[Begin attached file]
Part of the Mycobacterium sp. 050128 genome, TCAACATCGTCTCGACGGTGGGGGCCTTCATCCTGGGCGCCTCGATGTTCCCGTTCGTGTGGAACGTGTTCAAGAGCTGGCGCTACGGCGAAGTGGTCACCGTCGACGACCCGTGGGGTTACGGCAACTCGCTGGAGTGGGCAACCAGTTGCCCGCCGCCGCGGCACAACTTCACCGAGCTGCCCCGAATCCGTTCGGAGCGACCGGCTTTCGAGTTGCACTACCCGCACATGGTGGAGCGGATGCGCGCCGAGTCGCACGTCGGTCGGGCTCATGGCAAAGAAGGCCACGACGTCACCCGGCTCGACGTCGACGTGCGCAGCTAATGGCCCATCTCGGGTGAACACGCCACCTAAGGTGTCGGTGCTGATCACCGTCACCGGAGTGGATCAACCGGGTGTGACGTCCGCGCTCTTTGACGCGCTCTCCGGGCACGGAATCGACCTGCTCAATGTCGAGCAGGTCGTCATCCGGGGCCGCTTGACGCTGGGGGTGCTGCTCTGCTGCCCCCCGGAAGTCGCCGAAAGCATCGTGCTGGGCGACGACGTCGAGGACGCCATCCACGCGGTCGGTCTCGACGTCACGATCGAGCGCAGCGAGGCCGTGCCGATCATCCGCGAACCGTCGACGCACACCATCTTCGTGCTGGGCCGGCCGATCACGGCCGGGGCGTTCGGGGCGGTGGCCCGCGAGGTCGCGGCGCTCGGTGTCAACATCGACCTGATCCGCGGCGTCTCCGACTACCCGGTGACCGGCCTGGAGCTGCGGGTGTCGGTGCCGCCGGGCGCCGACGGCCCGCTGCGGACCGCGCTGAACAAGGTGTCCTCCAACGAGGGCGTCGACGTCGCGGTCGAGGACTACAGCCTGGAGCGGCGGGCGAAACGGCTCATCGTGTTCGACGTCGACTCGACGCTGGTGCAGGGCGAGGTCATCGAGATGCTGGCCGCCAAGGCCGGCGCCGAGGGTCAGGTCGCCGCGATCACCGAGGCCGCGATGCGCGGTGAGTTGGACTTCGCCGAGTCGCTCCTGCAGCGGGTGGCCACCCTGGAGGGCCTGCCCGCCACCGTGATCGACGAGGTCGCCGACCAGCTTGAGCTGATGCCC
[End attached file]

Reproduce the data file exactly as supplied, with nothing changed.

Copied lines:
Part of the Mycobacterium sp. 050128 genome, TCAACATCGTCTCGACGGTGGGGGCCTTCATCCTGGGCGCCTCGATGTTCCCGTTCGTGTGGAACGTGTTCAAGAGCTGGCGCTACGGCGAAGTGGTCACCGTCGACGACCCGTGGGGTTACGGCAACTCGCTGGAGTGGGCAACCAGTTGCCCGCCGCCGCGGCACAACTTCACCGAGCTGCCCCGAATCCGTTCGGAGCGACCGGCTTTCGAGTTGCACTACCCGCACATGGTGGAGCGGATGCGCGCCGAGTCGCACGTCGGTCGGGCTCATGGCAAAGAAGGCCACGACGTCACCCGGCTCGACGTCGACGTGCGCAGCTAATGGCCCATCTCGGGTGAACACGCCACCTAAGGTGTCGGTGCTGATCACCGTCACCGGAGTGGATCAACCGGGTGTGACGTCCGCGCTCTTTGACGCGCTCTCCGGGCACGGAATCGACCTGCTCAATGTCGAGCAGGTCGTCATCCGGGGCCGCTTGACGCTGGGGGTGCTGCTCTGCTGCCCCCCGGAAGTCGCCGAAAGCATCGTGCTGGGCGACGACGTCGAGGACGCCATCCACGCGGTCGGTCTCGACGTCACGATCGAGCGCAGCGAGGCCGTGCCGATCATCCGCGAACCGTCGACGCACACCATCTTCGTGCTGGGCCGGCCGATCACGGCCGGGGCGTTCGGGGCGGTGGCCCGCGAGGTCGCGGCGCTCGGTGTCAACATCGACCTGATCCGCGGCGTCTCCGACTACCCGGTGACCGGCCTGGAGCTGCGGGTGTCGGTGCCGCCGGGCGCCGACGGCCCGCTGCGGACCGCGCTGAACAAGGTGTCCTCCAACGAGGGCGTCGACGTCGCGGTCGAGGACTACAGCCTGGAGCGGCGGGCGAAACGGCTCATCGTGTTCGACGTCGACTCGACGCTGGTGCAGGGCGAGGTCATCGAGATGCTGGCCGCCAAGGCCGGCGCCGAGGGTCAGGTCGCCGCGATCACCGAGGCCGCGATGCGCGGTGAGTTGGACTTCGCCGAGTCGCTCCTGCAGCGGGTGGCCACCCTGGAGGGCCTGCCCGCCACCGTGATCGACGAGGTCGCCGACCAGCTTGAGCTGATGCCC